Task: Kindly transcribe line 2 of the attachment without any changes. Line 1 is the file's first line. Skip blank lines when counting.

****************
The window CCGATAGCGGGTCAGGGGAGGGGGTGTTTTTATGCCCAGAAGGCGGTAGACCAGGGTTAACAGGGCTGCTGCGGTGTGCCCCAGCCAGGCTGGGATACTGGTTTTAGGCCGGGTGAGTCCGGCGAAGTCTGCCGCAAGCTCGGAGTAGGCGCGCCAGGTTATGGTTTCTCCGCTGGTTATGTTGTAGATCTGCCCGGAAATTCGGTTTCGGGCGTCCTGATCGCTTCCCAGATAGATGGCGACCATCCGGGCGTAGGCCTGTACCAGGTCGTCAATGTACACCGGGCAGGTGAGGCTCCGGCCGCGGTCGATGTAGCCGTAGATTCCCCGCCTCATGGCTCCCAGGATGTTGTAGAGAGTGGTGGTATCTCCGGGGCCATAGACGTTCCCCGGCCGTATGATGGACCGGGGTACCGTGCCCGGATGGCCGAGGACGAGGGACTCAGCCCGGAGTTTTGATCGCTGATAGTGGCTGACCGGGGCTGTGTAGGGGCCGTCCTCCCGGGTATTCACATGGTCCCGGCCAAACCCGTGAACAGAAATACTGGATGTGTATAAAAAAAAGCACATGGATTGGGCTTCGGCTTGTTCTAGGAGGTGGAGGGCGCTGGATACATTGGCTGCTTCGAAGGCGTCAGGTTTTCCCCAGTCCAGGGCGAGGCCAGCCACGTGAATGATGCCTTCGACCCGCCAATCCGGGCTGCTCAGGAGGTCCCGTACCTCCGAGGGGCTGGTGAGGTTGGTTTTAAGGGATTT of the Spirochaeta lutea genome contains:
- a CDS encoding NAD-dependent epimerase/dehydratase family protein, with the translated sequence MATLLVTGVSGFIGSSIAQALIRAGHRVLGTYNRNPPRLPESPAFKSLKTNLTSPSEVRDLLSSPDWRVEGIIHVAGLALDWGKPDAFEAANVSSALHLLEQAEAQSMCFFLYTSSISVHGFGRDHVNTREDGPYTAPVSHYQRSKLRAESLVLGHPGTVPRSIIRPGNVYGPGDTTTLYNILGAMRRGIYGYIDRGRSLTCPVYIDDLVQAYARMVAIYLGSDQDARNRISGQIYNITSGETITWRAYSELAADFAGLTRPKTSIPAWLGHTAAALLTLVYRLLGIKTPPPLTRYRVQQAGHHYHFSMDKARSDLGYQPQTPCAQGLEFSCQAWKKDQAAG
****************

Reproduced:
- a CDS encoding NAD-dependent epimerase/dehydratase family protein, with the translated sequence MATLLVTGVSGFIGSSIAQALIRAGHRVLGTYNRNPPRLPESPAFKSLKTNLTSPSEVRDLLSSPDWRVEGIIHVAGLALDWGKPDAFEAANVSSALHLLEQAEAQSMCFFLYTSSISVHGFGRDHVNTREDGPYTAPVSHYQRSKLRAESLVLGHPGTVPRSIIRPGNVYGPGDTTTLYNILGAMRRGIYGYIDRGRSLTCPVYIDDLVQAYARMVAIYLGSDQDARNRISGQIYNITSGETITWRAYSELAADFAGLTRPKTSIPAWLGHTAAALLTLVYRLLGIKTPPPLTRYRVQQAGHHYHFSMDKARSDLGYQPQTPCAQGLEFSCQAWKKDQAAG